What Steven Johnson refers to as emergent intelligence seems to operate by huge number of low level systems obeying a set of mechanical laws. This may not be quite the case with the Global Brain, so perhaps quasi-emergent intelligence is a better name for it. Scientists are largely concerned about their own prestige, security, and income. To the extent they are driven by the love of knowledge, it is probably more often a specific type of knowledge than science in the abstract. Yet scientists also have opinions about science in general, how it should be done and where it is going. Since fame and prestige (even after their death) is one of the major payoffs for being a truly great discoverer, it is harder to 'game the system'. An economic system may be designed to reward those who contribute to the economic well being of the community, but once the rules are set in stone it is inevitable some people will find ways to profit which don't produce a net benefit for the group which made the laws but follow the laws as they are encoded. But if you care what people will think in one hundred years about how you got your data and how you gave credit to prior work, it is by definition impossible to exploit loopholes. The people who write histories of science and the people who read them are all part of the system.

Also needed is a consensus that progress is possible and necessary. This may seem too obvious to state, but many religions consider it sacriligious to suppose that gifted individuals can improve on received dogma short of a singular revelation, and many consider it unpatriotic to suggest there is something fundamentally wrong with the way their government works. It is hard enough for someone with an idea that contradicts the established orthodoxy to get a hearing, even though many of the members of that established orthodoxy established their reputation by proving that an older accepted idea was in fact wrong. Yet the idea that evidence and argument can and should be enough to prove that what the entire establishment believes is wrong is very deeply built into science. Irony of ironies, students of the history of science have with careful research asked questions about the received story of Galileo - yet even as a founding myth, it is a very good one for science.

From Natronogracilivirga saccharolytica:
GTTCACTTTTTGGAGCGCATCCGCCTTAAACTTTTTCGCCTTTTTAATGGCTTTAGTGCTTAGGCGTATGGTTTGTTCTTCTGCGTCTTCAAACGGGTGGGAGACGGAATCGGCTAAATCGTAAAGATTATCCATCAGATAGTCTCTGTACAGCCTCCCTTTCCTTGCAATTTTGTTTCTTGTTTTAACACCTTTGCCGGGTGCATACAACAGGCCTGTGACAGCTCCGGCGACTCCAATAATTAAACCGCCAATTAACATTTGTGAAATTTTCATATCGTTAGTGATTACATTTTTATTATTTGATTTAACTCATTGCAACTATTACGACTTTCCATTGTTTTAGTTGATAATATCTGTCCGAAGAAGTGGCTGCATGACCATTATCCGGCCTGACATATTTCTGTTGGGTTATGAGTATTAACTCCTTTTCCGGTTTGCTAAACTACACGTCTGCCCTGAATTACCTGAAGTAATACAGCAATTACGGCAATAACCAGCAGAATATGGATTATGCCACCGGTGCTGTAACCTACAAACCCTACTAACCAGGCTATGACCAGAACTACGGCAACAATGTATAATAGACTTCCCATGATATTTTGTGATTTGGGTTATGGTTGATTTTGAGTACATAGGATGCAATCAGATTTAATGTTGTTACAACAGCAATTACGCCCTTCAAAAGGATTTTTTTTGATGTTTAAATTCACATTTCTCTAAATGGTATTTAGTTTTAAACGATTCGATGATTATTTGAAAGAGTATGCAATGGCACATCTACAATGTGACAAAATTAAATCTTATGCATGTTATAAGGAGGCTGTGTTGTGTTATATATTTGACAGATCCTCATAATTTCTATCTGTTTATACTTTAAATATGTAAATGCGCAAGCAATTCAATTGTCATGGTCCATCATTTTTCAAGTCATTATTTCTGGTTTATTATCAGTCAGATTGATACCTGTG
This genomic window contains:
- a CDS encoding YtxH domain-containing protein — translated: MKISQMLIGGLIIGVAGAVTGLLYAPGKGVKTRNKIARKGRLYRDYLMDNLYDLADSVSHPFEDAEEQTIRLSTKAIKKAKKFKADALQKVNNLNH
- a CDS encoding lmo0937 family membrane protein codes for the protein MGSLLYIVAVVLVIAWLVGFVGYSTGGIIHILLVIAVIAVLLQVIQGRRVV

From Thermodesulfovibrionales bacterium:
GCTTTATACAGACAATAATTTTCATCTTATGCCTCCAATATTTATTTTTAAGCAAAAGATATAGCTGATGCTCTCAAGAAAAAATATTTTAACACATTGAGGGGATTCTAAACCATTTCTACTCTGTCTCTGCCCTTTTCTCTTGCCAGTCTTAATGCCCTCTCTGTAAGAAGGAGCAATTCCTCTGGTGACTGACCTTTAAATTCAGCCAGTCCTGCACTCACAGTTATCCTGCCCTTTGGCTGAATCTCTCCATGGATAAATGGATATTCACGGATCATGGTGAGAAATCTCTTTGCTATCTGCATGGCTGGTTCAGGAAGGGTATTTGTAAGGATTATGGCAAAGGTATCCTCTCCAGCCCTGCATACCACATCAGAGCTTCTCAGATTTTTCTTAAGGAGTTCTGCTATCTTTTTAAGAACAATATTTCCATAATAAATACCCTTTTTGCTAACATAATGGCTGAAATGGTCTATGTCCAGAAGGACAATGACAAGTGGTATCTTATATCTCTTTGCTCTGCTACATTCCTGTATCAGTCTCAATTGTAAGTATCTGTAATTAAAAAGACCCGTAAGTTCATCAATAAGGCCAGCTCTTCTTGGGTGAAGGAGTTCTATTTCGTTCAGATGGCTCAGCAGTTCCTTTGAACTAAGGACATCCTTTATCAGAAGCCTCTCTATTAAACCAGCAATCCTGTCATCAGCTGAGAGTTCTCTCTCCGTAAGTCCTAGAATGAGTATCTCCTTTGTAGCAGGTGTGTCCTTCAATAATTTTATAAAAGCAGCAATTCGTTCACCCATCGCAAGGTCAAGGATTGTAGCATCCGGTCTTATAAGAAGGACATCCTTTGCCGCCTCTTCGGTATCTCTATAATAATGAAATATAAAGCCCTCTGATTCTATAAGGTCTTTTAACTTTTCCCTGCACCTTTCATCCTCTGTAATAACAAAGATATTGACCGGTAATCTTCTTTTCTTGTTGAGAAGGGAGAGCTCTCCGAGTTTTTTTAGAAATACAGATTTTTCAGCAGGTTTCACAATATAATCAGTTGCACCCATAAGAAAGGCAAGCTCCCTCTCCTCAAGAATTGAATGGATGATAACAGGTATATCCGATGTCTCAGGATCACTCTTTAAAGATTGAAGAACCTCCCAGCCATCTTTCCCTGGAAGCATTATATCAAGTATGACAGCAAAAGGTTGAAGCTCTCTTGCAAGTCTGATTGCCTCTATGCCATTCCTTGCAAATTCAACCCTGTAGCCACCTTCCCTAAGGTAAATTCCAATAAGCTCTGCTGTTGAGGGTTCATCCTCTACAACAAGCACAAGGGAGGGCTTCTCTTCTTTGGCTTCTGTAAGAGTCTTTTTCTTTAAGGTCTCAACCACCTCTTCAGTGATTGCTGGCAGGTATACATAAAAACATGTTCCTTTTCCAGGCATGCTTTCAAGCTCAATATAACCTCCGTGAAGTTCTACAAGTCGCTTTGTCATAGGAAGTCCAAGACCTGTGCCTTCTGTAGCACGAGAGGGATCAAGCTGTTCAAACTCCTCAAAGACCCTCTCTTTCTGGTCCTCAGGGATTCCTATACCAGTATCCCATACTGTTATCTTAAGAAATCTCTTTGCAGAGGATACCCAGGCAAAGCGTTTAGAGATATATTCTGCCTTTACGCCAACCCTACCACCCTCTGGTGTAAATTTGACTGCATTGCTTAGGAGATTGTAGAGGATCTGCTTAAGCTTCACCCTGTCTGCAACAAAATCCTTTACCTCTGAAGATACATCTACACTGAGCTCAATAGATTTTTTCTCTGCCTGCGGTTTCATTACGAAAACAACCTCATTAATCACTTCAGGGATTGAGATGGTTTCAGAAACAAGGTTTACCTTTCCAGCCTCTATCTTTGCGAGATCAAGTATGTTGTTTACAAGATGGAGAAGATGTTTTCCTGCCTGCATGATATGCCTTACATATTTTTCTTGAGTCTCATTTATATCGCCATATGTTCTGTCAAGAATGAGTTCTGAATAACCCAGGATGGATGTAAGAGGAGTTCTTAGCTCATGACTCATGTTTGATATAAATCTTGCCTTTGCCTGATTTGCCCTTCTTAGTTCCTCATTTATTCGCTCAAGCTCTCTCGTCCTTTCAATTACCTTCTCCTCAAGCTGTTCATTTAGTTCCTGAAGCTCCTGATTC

How can our ideas about religion and government be reshaped so we will be on a steady course towards wonders now unimaginable? To ask the question is to deny that we have reached Fukuyama's end of history. For myself, I think it is worth thinking about even in retrospect - are there workable changes in both these institutions which could have kept us from the problems we confront now?

Monday, May 03, 2004

Surreal though it may seem, the time has come to defend the Bush administration against criticism from Steven of USS Clueless.

It feels like the edge is off. There's a certain ruthlessness needed to fight and win a war, and in the immediate aftermath of the 9/11 attacks the Bush administration showed that ruthlessness. But now it feels like that's beginning to fade. It feels like the fire is going out.

It feels like the Bush Administration has decided to put the war onto the shelf until after the election. That's what it feels like. And that worries me. This war is much too important to permit such considerations to affect its prosecution.

Iraq is a tinderbox. Whatever illusions they may have had before, they know that now. We could easily bomb Najaf and Fallujah into the ground, but it would not help us rebuild Iraq. We could send large quantities of troops into those cities - but all the evidence is that the result would be a bloodbath. We are capable of making sure most of the blood is Iraqi, but not of making sure that most of it is from people already committed to fighting the United States. That would not help rebuild a stable Iraq either. All other courses of action may seem weak to some. In fact, it will take Machiavellian brilliance to avoid total failure in Iraq. I have suggested some of the things I think would help in previous posts, but I'm under no illusion I could do it if they put me in charge. American military restraint is not sufficient to resolve this problem, but it is a necessary precondition.